I didn’t achieve my goal. Not yet at any rate. I ran 4.8ks on Friday morning and felt okay about not quite breaking through the five kilometres in thirty minutes barrier. It shits me but that’s why I’ll keep trying. Trying is the point, mostly. The aim of all these treadmill sessions is not to run five kilometres in thirty minutes but to get me working a little harder each day, extending the baseline exhaustion point, so I am strong enough to trek the Falklands without it being a question of crash or crash through. I am doing that.
Later, after the run, we (the Rustichello family) went camping in fairly challenging circumstances. We didn’t crash or crash through, we just did it and it was fun. Wet, wild and fun.
But having got home yesterday evening my endurance fell over and, even with one sleep of the dead under my belt, I woke to find myself this morning deep in Grumplestiltskin character: completely flat, emotionally needy and beaten by every obstacle. A nasty and mean little man who everyone wishes would bugger off back to his dwarven village and leave everyone else alone.
The literature of challenge, all those self improvement books and mags, is all about allowing oneself rest days, structuring energy expenditure and allowing for recovery. It sounds like a dead straight road to success, and I can see that in ideal circumstances it could be the right kind of system. In less systemic environments it also runs the risk of leaving the individual subject to that system being exhausted (or too close to being exhausted) at precisely the wrong moment. And in the course of Family life there is no good time to be exhausted, wrong moments abound.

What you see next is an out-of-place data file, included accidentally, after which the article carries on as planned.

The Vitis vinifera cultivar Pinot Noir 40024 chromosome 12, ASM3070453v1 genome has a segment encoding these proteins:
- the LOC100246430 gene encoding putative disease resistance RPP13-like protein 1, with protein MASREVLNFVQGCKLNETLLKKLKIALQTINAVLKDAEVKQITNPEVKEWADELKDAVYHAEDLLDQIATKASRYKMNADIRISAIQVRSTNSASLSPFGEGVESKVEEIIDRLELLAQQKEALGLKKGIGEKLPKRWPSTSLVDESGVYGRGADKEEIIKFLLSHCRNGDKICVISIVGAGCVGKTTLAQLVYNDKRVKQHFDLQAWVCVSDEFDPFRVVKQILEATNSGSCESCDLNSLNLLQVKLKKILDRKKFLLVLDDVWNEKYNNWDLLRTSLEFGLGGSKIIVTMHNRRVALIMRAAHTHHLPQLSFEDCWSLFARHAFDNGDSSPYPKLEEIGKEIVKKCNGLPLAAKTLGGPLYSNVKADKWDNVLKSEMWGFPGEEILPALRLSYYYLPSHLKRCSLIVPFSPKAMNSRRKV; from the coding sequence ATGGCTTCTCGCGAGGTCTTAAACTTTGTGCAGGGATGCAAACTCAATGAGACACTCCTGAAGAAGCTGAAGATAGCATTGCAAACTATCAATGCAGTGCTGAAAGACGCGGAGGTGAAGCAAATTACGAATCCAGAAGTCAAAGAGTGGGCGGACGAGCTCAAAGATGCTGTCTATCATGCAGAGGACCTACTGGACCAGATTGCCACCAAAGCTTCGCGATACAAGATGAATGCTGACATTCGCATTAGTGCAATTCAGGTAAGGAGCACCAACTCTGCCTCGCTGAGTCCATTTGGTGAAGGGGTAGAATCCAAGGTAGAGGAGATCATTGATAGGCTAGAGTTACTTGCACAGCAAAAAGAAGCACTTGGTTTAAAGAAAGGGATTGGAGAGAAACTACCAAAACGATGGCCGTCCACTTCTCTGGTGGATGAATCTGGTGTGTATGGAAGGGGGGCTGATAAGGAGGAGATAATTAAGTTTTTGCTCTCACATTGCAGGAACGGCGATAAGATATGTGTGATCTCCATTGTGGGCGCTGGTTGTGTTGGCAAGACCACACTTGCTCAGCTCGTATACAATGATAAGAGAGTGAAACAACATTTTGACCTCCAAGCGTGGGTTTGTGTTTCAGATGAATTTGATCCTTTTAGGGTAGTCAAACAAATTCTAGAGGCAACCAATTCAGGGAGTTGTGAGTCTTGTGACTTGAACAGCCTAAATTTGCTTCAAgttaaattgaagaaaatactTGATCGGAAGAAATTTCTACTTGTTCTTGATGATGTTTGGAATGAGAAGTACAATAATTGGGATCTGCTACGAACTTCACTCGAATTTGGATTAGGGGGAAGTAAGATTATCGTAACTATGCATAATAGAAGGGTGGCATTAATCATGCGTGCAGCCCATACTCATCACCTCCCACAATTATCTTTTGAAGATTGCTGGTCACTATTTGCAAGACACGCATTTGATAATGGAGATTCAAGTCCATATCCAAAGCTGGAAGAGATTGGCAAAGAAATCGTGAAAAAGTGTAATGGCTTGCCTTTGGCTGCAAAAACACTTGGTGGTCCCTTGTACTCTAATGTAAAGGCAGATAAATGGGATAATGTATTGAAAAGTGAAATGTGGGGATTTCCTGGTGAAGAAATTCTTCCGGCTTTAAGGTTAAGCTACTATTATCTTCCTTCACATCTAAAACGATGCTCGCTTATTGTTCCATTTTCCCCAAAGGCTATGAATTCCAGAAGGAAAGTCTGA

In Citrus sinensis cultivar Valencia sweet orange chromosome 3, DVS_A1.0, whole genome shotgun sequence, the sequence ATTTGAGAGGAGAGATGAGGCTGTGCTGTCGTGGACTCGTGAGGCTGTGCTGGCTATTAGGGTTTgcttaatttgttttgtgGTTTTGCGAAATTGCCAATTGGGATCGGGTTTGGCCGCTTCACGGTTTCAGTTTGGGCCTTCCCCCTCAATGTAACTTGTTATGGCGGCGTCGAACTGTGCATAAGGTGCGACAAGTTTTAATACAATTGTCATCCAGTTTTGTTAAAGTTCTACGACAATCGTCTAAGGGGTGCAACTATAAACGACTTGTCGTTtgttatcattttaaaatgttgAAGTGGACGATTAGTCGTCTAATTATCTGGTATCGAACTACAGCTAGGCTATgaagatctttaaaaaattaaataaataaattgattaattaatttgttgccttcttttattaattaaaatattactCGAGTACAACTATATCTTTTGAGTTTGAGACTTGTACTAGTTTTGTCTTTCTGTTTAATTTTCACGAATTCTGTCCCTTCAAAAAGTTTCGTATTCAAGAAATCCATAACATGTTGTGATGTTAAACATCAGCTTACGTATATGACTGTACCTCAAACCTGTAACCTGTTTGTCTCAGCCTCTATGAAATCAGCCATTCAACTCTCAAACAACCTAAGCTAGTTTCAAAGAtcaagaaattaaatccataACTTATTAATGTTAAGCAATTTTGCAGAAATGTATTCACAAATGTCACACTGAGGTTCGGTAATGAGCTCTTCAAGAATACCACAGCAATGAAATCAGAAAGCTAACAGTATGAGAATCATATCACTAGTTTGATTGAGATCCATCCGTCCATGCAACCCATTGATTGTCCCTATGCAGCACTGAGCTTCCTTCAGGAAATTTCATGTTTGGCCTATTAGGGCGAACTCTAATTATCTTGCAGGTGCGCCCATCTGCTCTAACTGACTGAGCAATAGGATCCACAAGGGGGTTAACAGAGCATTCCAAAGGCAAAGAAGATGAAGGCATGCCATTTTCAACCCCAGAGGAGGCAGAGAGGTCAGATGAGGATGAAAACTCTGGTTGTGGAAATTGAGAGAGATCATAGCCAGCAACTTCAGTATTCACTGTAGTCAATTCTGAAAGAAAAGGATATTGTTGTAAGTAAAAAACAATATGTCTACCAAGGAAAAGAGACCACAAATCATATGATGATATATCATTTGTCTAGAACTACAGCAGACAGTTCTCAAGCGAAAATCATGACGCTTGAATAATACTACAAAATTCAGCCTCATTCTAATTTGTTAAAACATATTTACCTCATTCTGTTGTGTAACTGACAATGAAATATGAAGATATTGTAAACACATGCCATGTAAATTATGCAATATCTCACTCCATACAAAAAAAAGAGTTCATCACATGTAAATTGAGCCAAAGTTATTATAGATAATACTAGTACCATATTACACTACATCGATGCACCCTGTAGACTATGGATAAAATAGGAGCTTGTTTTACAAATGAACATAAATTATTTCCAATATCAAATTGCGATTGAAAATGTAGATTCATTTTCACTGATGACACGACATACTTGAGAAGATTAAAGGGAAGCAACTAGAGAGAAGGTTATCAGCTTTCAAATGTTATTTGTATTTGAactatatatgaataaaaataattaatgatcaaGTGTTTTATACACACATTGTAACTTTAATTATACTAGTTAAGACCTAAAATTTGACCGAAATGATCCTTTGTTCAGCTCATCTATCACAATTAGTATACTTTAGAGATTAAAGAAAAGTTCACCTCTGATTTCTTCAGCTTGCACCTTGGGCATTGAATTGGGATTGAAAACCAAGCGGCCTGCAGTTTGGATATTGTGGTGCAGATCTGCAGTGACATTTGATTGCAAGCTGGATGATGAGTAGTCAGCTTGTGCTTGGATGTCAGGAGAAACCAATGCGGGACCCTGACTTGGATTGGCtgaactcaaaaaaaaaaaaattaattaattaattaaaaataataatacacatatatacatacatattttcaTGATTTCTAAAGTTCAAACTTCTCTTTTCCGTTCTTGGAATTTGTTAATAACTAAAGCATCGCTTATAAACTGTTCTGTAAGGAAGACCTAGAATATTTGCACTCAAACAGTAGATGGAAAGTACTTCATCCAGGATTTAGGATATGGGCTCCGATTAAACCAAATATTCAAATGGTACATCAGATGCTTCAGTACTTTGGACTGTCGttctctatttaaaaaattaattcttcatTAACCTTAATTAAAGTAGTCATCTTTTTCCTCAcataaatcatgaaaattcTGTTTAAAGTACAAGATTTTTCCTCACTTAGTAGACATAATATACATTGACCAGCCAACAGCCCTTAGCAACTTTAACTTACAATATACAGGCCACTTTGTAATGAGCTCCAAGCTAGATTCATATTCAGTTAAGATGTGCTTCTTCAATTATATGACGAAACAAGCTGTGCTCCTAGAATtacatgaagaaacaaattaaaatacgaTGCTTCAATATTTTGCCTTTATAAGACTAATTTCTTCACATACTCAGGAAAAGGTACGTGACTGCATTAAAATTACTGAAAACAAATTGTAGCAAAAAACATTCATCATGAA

When it gets to that point I’ve got to keep the balance between care of self and care of (beloved) others. I’ve got to accept that I am not intrinsically bouncy, I won’t be back to full strength straight away, and that in the process of growing stronger it will take longer for that growth to occur each time I extend the exhaustion baseline.
There is no speeding up time, it takes as long as it takes and real world interruptions are going to make that process feel really slow. If I am able to be patient with these then I will be stronger than I can demonstrate on the treadmill.